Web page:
Trade Policy: Call of duties

28 Sep 2015

Financial Mail, 24 September 2015
By Nicky Smith

SA BUSINESSES have never felt this threatened by foreign companies. The International Trade Administration Commission (Itac) has seen an unprecedented “peak” in applications for tariff protection from businesses exposed to competition from imported products.

The weak economic activity globally and falling demand led to a flood of applications from steel and aluminium producers seeking the maximum allowable import duty on more than 100 product lines.

Thousands of jobs are at risk and SA’s ability to manufacture industrial goods domestically is under threat.

The demand for protection comes at a time government is hamstrung by low growth and low investment in production capacity.

The commission has a daunting task. Its mandate is to “foster economic growth and development” to “raise incomes and promote investment and employment” and it has to do this with an “effective administration of international trade”. But it must do it by the judicious use of import tariffs and through an assortment of trade remedies such as antidumping duties, countervailing (antisubsidy) duties and safeguard measures.

The issues are not clear cut, as increasing the duties comes at an economic cost as well as in terms of price.

“There is a much broader picture here,” Trade Law Centre executive director Trudi Hartzenberg says. “It is about the trade policy mood in SA, in that our industries are seeking protection and not just in one sector of the economy.”

The clamour for protection has led to a reversal of the trend to reduce duties because local industry and policy are becoming more protectionist, says Itac commissioner Siyabulela Tsengiwe. This change comes after government attempted to stimulate trade by sharply reducing tariffs since the mid-1990s.

Increasing tariff duties are not a permanent solution, as they are only meant to buy an industry a short reprieve from overseas competitors. The idea is that it will give a company or industry a chance to focus on improving its efficiencies and competitiveness; so that once the duty is removed it is better able to compete.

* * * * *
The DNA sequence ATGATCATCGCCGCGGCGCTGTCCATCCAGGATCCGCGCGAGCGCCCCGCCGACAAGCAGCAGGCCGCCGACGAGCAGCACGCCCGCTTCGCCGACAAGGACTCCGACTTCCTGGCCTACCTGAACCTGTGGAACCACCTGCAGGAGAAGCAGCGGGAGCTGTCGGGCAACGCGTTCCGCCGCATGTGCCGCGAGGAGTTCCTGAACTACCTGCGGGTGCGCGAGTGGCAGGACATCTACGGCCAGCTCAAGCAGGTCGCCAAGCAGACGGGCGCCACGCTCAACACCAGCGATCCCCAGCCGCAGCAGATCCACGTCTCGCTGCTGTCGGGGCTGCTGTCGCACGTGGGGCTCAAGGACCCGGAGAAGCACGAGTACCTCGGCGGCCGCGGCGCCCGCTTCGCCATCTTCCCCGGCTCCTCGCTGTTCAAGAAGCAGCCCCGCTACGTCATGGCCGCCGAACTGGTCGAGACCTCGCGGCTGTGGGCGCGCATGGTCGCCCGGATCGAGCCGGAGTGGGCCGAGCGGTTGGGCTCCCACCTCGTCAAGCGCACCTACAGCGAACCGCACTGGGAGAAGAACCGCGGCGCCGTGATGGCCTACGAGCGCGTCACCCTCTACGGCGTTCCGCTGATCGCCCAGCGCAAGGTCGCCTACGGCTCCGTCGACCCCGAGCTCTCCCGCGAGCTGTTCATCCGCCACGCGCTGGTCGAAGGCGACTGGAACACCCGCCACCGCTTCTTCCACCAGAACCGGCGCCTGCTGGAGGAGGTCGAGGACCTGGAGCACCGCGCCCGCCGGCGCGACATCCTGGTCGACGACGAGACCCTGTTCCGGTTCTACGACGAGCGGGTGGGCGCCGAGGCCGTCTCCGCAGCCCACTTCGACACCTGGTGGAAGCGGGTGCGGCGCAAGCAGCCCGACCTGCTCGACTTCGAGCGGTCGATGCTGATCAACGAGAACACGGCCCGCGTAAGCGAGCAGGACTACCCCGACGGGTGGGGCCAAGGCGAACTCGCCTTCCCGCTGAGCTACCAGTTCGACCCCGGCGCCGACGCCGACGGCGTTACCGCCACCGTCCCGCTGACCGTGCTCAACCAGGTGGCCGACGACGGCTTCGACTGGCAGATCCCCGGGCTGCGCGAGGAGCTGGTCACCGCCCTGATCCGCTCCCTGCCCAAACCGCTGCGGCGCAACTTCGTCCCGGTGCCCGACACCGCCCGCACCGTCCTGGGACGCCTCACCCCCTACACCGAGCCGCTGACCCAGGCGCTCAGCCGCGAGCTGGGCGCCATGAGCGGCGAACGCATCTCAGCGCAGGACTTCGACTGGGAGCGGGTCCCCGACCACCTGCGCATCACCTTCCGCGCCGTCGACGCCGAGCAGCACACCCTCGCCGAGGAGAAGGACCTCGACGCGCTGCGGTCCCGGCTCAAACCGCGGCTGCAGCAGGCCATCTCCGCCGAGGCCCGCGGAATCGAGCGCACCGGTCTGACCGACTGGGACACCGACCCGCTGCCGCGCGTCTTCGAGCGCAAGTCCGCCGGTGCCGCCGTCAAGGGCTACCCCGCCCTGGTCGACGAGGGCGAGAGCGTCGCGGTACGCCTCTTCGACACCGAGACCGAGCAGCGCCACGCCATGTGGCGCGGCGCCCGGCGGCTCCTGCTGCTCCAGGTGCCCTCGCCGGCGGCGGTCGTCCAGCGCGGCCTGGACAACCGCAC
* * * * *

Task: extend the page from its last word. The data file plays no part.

Itac is in an unenviable position because it is caught between the competing needs of the private sector (both upstream and downstream) and the hopelessly blunt instruments of policy wielded by the departments of trade & industry, and economic development.

Right now the commission is running investigations into steel in the most foreshortened way possible, giving half of the four weeks usually afforded to affected companies to respond to an application, to see how the state can support steel producers.

Itac cannot afford to cut corners because it can be taken on review; increasingly, it is finding itself having to defend its decisions in court, Tsengiwe says.

There is also the complication of government wanting to introduce a “developmental price” for steel — a decades-long quest — that could complicate pricing and saddle downstream industries with higher costs.

Apart from the metals sector a range of other industries are also crying for help. Last year the sugar industry asked for an increase in the domestic dollar-based reference price.

Hartzenberg points out that tariffs are seen as a “panacea” for struggling businesses but they have “nothing to do with that particular trade policy instrument, this is an unfortunate situation.”

Tsengiwe has a similar view. Many of the applicants point to broader economic issues for their inability to compete. He says, for example, the major trend that has emerged over the past year has been companies citing the problem of rapidly rising input costs, more specifically electricity.

Hartzenberg says pushing up tariffs is not the answer. “The bigger picture is that we face important constraints on our competitiveness that cut across all sectors. The energy crisis is possibly the most obvious one, but there are others such as high transport costs and a skills shortage. SA’s use of import tariffs as a tool for industrial development is a real concern; if we are putting up a tariff we are not solving the problem.”

Hartzenberg says: “The real crisis is in the infrastructure services and network services. It is a collection of services that cuts across every sector in the economy.” On the trade front, she notes that it is also time for SA to rethink its approach.

“SA is facing an extreme set of circumstances ... [and] we have been applying a particular brand of trade and industrial policy. It is an ideology we [have been] following for the past decade and it is not working. We are actually shedding jobs.”